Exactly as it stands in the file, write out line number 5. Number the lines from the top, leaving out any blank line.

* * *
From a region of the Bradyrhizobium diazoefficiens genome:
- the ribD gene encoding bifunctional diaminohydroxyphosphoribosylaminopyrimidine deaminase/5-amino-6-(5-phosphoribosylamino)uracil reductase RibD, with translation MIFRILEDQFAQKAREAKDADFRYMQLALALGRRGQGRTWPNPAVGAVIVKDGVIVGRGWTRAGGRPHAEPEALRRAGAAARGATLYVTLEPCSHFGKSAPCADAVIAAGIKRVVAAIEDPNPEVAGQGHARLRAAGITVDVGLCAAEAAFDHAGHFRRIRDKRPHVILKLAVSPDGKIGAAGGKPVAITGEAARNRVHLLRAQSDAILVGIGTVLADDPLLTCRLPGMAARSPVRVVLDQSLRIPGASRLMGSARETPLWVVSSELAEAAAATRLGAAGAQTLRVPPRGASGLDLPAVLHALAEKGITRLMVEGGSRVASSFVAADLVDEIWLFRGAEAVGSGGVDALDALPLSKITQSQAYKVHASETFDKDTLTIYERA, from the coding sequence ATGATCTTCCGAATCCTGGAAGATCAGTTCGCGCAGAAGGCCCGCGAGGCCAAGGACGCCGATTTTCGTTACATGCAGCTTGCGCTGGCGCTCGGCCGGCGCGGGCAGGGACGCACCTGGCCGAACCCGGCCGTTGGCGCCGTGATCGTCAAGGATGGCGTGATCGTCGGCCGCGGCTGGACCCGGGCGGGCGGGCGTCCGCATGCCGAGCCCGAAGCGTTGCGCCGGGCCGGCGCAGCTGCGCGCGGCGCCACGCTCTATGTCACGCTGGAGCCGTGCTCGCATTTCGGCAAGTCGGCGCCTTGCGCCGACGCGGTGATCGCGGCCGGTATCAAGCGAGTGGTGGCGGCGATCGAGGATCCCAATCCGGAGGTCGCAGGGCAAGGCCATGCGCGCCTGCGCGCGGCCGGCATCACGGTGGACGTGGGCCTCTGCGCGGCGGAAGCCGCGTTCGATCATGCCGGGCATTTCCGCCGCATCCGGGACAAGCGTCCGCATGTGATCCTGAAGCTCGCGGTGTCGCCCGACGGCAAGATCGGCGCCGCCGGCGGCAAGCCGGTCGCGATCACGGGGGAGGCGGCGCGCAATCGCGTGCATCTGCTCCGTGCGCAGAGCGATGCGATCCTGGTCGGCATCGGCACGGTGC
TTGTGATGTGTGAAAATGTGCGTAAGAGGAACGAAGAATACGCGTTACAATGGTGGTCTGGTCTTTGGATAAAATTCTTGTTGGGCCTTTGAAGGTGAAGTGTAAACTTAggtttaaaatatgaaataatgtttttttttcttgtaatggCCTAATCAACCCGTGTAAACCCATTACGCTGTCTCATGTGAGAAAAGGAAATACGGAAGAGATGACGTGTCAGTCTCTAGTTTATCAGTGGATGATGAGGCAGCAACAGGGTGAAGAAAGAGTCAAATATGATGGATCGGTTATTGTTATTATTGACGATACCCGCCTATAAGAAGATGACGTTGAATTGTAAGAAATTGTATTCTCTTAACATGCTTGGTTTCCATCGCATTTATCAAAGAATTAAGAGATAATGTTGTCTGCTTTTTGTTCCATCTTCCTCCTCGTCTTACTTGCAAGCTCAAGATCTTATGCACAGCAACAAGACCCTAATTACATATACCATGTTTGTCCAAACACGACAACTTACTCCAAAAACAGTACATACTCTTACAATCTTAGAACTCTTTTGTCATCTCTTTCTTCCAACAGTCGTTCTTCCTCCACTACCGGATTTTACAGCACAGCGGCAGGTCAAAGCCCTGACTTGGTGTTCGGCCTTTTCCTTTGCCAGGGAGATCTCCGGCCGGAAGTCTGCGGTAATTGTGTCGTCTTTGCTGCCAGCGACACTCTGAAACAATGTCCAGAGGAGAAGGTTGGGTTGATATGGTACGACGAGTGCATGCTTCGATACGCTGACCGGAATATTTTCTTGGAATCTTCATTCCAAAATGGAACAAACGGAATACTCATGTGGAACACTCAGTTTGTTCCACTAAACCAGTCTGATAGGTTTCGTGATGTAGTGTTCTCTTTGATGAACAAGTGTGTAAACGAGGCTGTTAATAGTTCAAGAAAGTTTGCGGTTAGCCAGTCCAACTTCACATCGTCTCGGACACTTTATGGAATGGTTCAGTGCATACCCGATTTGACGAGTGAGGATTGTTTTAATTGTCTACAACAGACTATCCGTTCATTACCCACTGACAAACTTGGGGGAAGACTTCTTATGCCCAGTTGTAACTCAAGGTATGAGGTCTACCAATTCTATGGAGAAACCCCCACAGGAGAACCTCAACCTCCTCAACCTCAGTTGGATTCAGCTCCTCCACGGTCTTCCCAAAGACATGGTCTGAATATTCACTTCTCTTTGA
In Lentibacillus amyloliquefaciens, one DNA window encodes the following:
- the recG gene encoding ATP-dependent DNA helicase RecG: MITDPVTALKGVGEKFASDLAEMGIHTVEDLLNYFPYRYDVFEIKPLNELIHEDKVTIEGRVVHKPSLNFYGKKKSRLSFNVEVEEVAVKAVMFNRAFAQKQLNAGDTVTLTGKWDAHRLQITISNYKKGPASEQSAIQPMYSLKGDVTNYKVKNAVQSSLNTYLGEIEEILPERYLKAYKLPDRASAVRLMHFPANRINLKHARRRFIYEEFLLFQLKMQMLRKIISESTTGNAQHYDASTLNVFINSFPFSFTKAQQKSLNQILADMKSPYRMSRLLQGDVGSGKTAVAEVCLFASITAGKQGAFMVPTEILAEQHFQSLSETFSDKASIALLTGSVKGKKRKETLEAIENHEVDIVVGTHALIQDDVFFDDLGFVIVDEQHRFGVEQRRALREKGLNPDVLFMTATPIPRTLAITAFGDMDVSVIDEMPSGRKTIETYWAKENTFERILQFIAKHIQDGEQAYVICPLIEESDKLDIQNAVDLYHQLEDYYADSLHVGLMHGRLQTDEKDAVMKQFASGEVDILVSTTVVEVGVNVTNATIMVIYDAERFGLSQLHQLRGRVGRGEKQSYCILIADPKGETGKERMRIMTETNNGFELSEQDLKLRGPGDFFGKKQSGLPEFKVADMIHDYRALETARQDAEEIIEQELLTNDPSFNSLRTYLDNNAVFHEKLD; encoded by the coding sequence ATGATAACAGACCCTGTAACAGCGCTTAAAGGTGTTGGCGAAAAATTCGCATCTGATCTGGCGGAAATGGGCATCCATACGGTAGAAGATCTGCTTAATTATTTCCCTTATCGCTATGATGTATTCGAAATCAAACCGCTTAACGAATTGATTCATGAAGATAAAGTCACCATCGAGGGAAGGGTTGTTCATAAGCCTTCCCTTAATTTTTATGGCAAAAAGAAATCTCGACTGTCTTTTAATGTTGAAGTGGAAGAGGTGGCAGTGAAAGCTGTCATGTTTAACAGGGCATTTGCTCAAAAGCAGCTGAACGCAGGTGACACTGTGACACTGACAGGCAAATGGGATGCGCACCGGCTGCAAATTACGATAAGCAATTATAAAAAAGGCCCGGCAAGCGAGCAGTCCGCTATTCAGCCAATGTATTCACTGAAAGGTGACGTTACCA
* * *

- the recG gene encoding ATP-dependent DNA helicase RecG: MITDPVTALKGVGEKFASDLAEMGIHTVEDLLNYFPYRYDVFEIKPLNELIHEDKVTIEGRVVHKPSLNFYGKKKSRLSFNVEVEEVAVKAVMFNRAFAQKQLNAGDTVTLTGKWDAHRLQITISNYKKGPASEQSAIQPMYSLKGDVTNYKVKNAVQSSLNTYLGEIEEILPERYLKAYKLPDRASAVRLMHFPANRINLKHARRRFIYEEFLLFQLKMQMLRKIISESTTGNAQHYDASTLNVFINSFPFSFTKAQQKSLNQILADMKSPYRMSRLLQGDVGSGKTAVAEVCLFASITAGKQGAFMVPTEILAEQHFQSLSETFSDKASIALLTGSVKGKKRKETLEAIENHEVDIVVGTHALIQDDVFFDDLGFVIVDEQHRFGVEQRRALREKGLNPDVLFMTATPIPRTLAITAFGDMDVSVIDEMPSGRKTIETYWAKENTFERILQFIAKHIQDGEQAYVICPLIEESDKLDIQNAVDLYHQLEDYYADSLHVGLMHGRLQTDEKDAVMKQFASGEVDILVSTTVVEVGVNVTNATIMVIYDAERFGLSQLHQLRGRVGRGEKQSYCILIADPKGETGKERMRIMTETNNGFELSEQDLKLRGPGDFFGKKQSGLPEFKVADMIHDYRALETARQDAEEIIEQELLTNDPSFNSLRTYLDNNAVFHEKLD; encoded by the coding sequence ATGATAACAGACCCTGTAACAGCGCTTAAAGGTGTTGGCGAAAAATTCGCATCTGATCTGGCGGAAATGGGCATCCATACGGTAGAAGATCTGCTTAATTATTTCCCTTATCGCTATGATGTATTCGAAATCAAACCGCTTAACGAATTGATTCATGAAGATAAAGTCACCATCGAGGGAAGGGTTGTTCATAAGCCTTCCCTTAATTTTTATGGCAAAAAGAAATCTCGACTGTCTTTTAATGTTGAAGTGGAAGAGGTGGCAGTGAAAGCTGTCATGTTTAACAGGGCATTTGCTCAAAAGCAGCTGAACGCAGGTGACACTGTGACACTGACAGGCAAATGGGATGCGCACCGGCTGCAAATTACGATAAGCAATTATAAAAAAGGCCCGGCAAGCGAGCAGTCCGCTATTCAGCCAATGTATTCACTGAAAGGTGACGTTACCA